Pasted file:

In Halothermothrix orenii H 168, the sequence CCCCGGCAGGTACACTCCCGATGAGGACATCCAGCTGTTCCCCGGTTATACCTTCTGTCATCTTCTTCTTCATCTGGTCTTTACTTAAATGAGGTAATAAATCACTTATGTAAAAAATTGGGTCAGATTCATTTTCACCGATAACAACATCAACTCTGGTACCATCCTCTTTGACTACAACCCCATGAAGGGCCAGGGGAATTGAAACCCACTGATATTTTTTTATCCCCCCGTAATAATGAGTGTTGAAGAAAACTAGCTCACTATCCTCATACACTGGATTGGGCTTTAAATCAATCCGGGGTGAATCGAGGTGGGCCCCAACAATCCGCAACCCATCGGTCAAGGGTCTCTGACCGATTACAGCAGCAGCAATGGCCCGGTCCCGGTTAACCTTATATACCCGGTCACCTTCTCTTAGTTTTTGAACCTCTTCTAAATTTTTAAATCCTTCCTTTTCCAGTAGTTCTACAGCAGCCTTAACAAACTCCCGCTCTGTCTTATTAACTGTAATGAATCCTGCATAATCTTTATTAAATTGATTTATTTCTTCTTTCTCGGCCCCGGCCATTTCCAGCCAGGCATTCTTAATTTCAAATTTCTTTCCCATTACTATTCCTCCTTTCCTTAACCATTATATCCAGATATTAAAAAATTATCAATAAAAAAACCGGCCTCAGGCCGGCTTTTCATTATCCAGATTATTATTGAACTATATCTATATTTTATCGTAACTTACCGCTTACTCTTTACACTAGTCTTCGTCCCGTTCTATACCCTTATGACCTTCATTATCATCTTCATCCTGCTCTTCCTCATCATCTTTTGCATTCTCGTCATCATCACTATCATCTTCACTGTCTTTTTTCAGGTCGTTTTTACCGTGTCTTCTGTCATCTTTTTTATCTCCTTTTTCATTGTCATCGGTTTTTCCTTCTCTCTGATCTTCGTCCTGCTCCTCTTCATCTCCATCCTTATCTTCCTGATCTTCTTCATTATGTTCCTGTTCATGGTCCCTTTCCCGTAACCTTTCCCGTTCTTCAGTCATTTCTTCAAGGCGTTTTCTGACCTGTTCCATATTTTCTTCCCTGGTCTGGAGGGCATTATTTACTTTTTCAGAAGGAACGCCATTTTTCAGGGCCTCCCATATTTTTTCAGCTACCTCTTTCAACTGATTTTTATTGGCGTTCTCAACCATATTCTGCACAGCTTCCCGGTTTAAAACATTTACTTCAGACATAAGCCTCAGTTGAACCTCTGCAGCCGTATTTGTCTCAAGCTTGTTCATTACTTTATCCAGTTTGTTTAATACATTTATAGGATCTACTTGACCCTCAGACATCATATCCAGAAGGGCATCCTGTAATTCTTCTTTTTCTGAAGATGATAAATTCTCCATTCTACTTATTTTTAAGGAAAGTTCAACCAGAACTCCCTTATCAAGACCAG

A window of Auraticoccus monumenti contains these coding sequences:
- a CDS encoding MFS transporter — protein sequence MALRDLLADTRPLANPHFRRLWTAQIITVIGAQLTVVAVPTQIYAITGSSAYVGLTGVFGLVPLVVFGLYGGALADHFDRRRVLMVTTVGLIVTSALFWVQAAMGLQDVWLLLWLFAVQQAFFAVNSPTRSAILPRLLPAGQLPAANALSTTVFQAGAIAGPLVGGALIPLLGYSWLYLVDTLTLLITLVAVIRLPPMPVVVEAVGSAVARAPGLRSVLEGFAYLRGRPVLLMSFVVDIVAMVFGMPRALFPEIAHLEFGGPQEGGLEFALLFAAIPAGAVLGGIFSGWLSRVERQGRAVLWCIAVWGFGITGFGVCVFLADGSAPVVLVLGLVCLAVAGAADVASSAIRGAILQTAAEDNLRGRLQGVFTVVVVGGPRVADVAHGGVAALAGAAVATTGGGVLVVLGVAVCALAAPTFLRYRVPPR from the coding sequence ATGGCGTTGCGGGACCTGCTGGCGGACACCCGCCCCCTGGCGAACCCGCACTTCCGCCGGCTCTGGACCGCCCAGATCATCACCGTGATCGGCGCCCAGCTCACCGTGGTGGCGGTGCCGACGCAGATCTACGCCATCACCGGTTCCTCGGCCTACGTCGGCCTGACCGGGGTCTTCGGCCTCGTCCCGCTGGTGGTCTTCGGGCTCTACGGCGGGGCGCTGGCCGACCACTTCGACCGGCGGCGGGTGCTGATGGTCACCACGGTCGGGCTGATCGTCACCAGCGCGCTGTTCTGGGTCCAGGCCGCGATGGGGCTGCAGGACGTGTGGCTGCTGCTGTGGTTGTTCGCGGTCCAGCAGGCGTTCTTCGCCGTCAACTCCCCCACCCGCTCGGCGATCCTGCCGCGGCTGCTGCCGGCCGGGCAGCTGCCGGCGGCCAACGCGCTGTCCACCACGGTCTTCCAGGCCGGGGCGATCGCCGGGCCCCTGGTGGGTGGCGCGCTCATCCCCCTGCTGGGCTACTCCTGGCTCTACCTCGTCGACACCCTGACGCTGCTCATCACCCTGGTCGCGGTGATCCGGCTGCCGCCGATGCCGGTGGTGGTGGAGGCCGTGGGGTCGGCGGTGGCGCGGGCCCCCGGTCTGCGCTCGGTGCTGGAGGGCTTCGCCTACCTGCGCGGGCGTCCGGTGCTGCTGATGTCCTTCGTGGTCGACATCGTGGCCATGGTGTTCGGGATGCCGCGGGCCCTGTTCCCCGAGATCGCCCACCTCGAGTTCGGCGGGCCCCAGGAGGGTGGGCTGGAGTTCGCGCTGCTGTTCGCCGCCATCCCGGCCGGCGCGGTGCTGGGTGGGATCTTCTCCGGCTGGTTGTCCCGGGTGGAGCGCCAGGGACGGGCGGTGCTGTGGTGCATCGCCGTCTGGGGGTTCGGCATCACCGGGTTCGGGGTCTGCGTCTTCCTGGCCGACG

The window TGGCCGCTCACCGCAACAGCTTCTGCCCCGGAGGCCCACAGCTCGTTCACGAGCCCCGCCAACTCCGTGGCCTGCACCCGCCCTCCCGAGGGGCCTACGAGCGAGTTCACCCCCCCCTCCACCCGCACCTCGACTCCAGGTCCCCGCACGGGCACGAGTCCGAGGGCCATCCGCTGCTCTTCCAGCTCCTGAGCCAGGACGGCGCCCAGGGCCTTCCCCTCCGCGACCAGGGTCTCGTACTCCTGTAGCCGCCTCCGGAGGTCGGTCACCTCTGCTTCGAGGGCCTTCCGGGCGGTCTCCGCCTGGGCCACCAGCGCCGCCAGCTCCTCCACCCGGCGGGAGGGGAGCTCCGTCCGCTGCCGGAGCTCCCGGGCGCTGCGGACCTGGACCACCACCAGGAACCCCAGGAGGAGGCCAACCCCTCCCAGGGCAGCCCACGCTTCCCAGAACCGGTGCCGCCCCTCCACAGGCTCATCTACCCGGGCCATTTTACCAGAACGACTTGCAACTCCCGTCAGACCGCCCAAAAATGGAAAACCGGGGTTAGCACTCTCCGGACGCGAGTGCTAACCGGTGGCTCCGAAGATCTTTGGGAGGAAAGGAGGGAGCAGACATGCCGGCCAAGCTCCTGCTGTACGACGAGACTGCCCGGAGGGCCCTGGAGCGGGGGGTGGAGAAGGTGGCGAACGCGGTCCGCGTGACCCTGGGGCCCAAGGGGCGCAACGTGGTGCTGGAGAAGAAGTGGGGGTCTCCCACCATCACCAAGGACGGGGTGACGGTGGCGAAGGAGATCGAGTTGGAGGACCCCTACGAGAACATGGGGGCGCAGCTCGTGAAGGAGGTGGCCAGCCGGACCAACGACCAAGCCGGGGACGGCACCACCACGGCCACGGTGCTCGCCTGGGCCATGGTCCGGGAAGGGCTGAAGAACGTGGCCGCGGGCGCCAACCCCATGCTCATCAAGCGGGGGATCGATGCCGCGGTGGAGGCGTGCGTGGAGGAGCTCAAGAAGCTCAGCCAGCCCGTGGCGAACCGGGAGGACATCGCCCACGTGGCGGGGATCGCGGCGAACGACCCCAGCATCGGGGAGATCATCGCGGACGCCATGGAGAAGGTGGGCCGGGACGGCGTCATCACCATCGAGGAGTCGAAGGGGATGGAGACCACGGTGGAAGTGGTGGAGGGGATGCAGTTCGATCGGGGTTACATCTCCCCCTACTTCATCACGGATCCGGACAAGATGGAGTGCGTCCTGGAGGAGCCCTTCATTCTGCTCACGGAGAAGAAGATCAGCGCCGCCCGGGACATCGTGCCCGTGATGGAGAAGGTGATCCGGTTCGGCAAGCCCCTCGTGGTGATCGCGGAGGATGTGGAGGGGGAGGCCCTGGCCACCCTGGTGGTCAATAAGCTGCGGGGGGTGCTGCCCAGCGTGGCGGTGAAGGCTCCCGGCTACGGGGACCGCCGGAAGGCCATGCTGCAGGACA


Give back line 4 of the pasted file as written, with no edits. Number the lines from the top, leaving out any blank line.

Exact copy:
The window TGGCCGCTCACCGCAACAGCTTCTGCCCCGGAGGCCCACAGCTCGTTCACGAGCCCCGCCAACTCCGTGGCCTGCACCCGCCCTCCCGAGGGGCCTACGAGCGAGTTCACCCCCCCCTCCACCCGCACCTCGACTCCAGGTCCCCGCACGGGCACGAGTCCGAGGGCCATCCGCTGCTCTTCCAGCTCCTGAGCCAGGACGGCGCCCAGGGCCTTCCCCTCCGCGACCAGGGTCTCGTACTCCTGTAGCCGCCTCCGGAGGTCGGTCACCTCTGCTTCGAGGGCCTTCCGGGCGGTCTCCGCCTGGGCCACCAGCGCCGCCAGCTCCTCCACCCGGCGGGAGGGGAGCTCCGTCCGCTGCCGGAGCTCCCGGGCGCTGCGGACCTGGACCACCACCAGGAACCCCAGGAGGAGGCCAACCCCTCCCAGGGCAGCCCACGCTTCCCAGAACCGGTGCCGCCCCTCCACAGGCTCATCTACCCGGGCCATTTTACCAGAACGACTTGCAACTCCCGTCAGACCGCCCAAAAATGGAAAACCGGGGTTAGCACTCTCCGGACGCGAGTGCTAACCGGTGGCTCCGAAGATCTTTGGGAGGAAAGGAGGGAGCAGACATGCCGGCCAAGCTCCTGCTGTACGACGAGACTGCCCGGAGGGCCCTGGAGCGGGGGGTGGAGAAGGTGGCGAACGCGGTCCGCGTGACCCTGGGGCCCAAGGGGCGCAACGTGGTGCTGGAGAAGAAGTGGGGGTCTCCCACCATCACCAAGGACGGGGTGACGGTGGCGAAGGAGATCGAGTTGGAGGACCCCTACGAGAACATGGGGGCGCAGCTCGTGAAGGAGGTGGCCAGCCGGACCAACGACCAAGCCGGGGACGGCACCACCACGGCCACGGTGCTCGCCTGGGCCATGGTCCGGGAAGGGCTGAAGAACGTGGCCGCGGGCGCCAACCCCATGCTCATCAAGCGGGGGATCGATGCCGCGGTGGAGGCGTGCGTGGAGGAGCTCAAGAAGCTCAGCCAGCCCGTGGCGAACCGGGAGGACATCGCCCACGTGGCGGGGATCGCGGCGAACGACCCCAGCATCGGGGAGATCATCGCGGACGCCATGGAGAAGGTGGGCCGGGACGGCGTCATCACCATCGAGGAGTCGAAGGGGATGGAGACCACGGTGGAAGTGGTGGAGGGGATGCAGTTCGATCGGGGTTACATCTCCCCCTACTTCATCACGGATCCGGACAAGATGGAGTGCGTCCTGGAGGAGCCCTTCATTCTGCTCACGGAGAAGAAGATCAGCGCCGCCCGGGACATCGTGCCCGTGATGGAGAAGGTGATCCGGTTCGGCAAGCCCCTCGTGGTGATCGCGGAGGATGTGGAGGGGGAGGCCCTGGCCACCCTGGTGGTCAATAAGCTGCGGGGGGTGCTGCCCAGCGTGGCGGTGAAGGCTCCCGGCTACGGGGACCGCCGGAAGGCCATGCTGCAGGACA